The FTC recently took action against the online alcohol marketplace company Drizly and its CEO for alleged security failures. The case arose from a 2018 data breach which was caused – according to the FTC – by poor security measures stemming from the company’s alleged failure to devote sufficient resources or attention to data security.

Continue Reading FTC Action Against Drizly and CEO Provides Insight Into Its Security Expectations

Companies who participate in the AdTech and digital advertising eco-system are very familiar with the Interactive Advertising Bureau and its form advertiser agreements. Those agreements can help streamline negotiations, presenting the parties with, essentially, a pre-negotiated approach to common issues. When CCPA was passed, IAB updated its form to address that law and address consumer notice and consent. With the upcoming laws in California, Colorado, Connecticut, Utah and Vermont, the document is now outdated.

Continue Reading IAB Steps In State Signal Morass

The talk of “opt-out preference signals” or global privacy controls (GPC) has been increasing as companies dig into the forthcoming requirements under US “comprehensive” privacy laws. What is an opt-out preference signal? An “opt-out preference signal” also known colloquially as ”GPC,” is a signal sent by a platform or technology on behalf of a consumer that communicates the consumer’s choice to opt out of sale or sharing. Below, we summarize how each of the states treats this requirement.

Continue Reading Comparing and Contrasting the Opt Out Preference Signal Across States

With 2023 quickly approaching, many are spending this final quarter preparing for the five US state “comprehensive” privacy laws. Some of these contemplate clarifying regulations with technical and operational requirements. Requirements that will impact preparation activities.

Continue Reading State Comprehensive Privacy Laws: Status of the Regulations

President Biden signed a new executive order on Friday, with a framework that seeks to replace the existing Privacy Shield program. That program was found to be an invalid mechanism for transferring personal data between the EU and the US in 2020 (the Schrems II decision). Since then, companies have struggled to establish an appropriate mechanism for transfer of information from the EU to the US.

Continue Reading EU To Review New EU-US Data Transfers Framework

This summer the US Department of Justice settled with three poultry processors, Cargill Meat Solutions Corp., Sanderson Farms, Inc., and Wayne Farms, LLC. (U.S. v. Cargill Meat Solutions Corp. et al, 1:22-cv-01821 (D. Md. 2022)). The antitrust case focused on “long-running conspiracy to exchange information about wages and benefits for poultry processing plant workers and collaborate with their competitors on compensation decisions.”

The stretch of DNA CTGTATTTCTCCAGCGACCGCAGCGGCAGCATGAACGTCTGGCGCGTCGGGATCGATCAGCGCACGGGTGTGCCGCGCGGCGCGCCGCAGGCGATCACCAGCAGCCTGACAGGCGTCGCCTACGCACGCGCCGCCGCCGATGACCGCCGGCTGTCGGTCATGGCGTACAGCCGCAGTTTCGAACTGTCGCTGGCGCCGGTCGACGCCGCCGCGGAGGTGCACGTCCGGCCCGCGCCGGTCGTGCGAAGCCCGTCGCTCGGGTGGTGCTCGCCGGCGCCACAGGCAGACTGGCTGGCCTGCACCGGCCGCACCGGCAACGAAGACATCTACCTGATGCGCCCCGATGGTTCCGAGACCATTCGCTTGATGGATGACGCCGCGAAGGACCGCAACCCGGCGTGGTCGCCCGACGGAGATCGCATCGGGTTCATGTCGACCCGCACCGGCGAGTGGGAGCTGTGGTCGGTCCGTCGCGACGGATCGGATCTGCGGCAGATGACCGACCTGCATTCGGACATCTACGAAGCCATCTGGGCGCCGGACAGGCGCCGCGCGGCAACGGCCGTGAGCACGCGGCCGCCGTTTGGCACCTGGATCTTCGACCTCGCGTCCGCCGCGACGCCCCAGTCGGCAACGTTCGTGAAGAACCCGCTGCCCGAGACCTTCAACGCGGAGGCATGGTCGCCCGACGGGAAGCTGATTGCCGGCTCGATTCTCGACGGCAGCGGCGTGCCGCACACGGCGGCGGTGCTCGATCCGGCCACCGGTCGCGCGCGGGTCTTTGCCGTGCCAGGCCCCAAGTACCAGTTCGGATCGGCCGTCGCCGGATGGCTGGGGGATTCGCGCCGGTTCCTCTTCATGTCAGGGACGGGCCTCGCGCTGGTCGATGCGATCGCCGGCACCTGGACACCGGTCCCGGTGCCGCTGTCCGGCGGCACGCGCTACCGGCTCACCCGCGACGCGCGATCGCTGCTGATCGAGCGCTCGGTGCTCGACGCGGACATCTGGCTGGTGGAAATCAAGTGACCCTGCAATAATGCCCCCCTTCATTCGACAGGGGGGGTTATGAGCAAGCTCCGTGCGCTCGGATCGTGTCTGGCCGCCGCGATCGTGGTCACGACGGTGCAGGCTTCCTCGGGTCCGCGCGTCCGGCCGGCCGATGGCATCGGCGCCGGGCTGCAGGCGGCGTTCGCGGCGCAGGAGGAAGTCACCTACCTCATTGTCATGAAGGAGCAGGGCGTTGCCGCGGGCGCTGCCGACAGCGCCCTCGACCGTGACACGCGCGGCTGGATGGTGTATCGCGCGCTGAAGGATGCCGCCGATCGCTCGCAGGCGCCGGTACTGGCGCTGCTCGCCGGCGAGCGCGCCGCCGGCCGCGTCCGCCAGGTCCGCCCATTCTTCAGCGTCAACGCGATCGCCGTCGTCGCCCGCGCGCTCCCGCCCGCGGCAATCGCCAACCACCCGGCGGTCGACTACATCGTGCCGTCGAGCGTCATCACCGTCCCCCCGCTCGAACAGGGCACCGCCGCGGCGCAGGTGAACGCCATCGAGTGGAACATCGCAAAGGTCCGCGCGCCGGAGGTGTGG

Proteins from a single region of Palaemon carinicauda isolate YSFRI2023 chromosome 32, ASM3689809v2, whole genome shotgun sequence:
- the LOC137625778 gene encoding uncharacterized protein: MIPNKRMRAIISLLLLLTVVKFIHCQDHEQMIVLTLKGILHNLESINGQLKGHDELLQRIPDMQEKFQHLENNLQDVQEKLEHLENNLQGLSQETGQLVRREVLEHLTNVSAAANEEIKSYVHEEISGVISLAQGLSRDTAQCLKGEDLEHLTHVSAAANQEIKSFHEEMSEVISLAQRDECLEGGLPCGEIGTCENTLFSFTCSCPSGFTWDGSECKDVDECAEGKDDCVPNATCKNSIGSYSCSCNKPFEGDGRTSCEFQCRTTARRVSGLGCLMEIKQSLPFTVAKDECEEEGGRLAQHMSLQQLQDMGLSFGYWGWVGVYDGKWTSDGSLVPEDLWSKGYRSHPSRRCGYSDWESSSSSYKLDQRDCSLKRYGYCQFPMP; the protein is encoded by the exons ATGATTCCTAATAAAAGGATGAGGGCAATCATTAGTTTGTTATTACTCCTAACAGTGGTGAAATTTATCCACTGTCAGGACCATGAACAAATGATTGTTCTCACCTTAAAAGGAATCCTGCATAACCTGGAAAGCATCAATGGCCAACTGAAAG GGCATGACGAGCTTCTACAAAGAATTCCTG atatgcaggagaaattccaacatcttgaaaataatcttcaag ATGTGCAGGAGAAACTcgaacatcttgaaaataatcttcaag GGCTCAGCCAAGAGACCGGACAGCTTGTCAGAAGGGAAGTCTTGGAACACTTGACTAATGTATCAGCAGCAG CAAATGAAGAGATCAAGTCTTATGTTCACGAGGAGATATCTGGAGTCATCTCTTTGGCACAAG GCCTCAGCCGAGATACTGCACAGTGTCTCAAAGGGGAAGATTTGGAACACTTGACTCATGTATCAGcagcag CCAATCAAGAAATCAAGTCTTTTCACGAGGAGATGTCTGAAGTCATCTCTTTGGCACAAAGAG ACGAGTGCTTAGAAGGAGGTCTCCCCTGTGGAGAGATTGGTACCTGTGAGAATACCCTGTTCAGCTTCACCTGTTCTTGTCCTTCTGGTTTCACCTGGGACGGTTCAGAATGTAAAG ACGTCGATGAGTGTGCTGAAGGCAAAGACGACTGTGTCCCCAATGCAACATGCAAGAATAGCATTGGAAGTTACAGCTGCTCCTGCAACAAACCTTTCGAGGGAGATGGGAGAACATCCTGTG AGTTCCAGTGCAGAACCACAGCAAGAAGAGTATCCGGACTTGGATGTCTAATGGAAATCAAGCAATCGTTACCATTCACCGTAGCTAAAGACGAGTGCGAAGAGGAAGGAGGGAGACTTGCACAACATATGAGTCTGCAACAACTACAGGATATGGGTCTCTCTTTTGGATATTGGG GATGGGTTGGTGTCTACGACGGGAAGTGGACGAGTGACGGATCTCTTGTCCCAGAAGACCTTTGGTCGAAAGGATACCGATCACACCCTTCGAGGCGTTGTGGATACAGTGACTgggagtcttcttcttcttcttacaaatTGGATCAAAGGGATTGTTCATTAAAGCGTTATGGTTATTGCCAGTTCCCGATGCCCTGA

Continue Reading Poultry Processors Settle with Department of Justice Over Wage Information Exchanges

The California governor recently signed into law the California Age-Appropriate Design Code Act, which will go into effect July 1, 2024. The law applies to “businesses” (as defined by CCPA) that provide online services or features “likely to be accessed by children.” To understand if the product or service is likely to be accessed by children, companies should look at factors like audience composition, if there are child-directed ads, or elements known to be of interest to children. Children are those who are under 18 (as opposed to the federal Children’s Online Privacy Protection Act, applicable to collection of personal information of those under 13).

Continue Reading Impact on Companies of California’s Children’s Privacy Law – Effective 2024

The Children’s Advertising Review Unit recently found that Tilting Point Media violated COPPA and CARU’s Self-Regulatory Guidelines for Advertising and for Children’s Online Privacy. Tilting Point is the operator of the SpongeBob: Krusty Cook-Off app. The case arose as part of CARU’s routine monitoring of child directed content.

Continue Reading CARU Strikes Again: Another Mixed-audience App Settles Over COPPA Allegations

Firefly Games agreed to take corrective action in response to the Children’s Advertising Review Unit’s allegations that the company had violated COPPA by inaccurately (and confusingly) explaining its privacy practices. The app in question, LOL Surprise! Room Makeover, featured dolls and characters intended for children and animated characters. It also included content directed to adult users. CARU concluded as part of its routine reviews that, inter alia, the app was “mixed audience.” As such, the app needed to comply with not only CARU’s guidelines, but the Children’s Online Privacy Protection Act as well.

Continue Reading Children’s App Settles with CARU Over COPPA and Guideline Violation Allegations

The FTC recently announced an ambitious Advance Notice of Proposed Rulemaking (ANPR) broadly aimed at a host of privacy and data security issues. This is the first step by the agency to explore using its Section 18 rulemaking authority under the FTC Act to issue a broad consumer privacy-focused trade regulation rule. The ANPR poses 95 questions and various topics, ranging from collection of information from children, to consent, data security, biometrics, artificial intelligence, and automated decision-making. The ANPR is focused on the impact to consumers and as workers or employees in a business capacity.

Continue Reading FTC Announces Proposed Rulemaking On Privacy and Data Security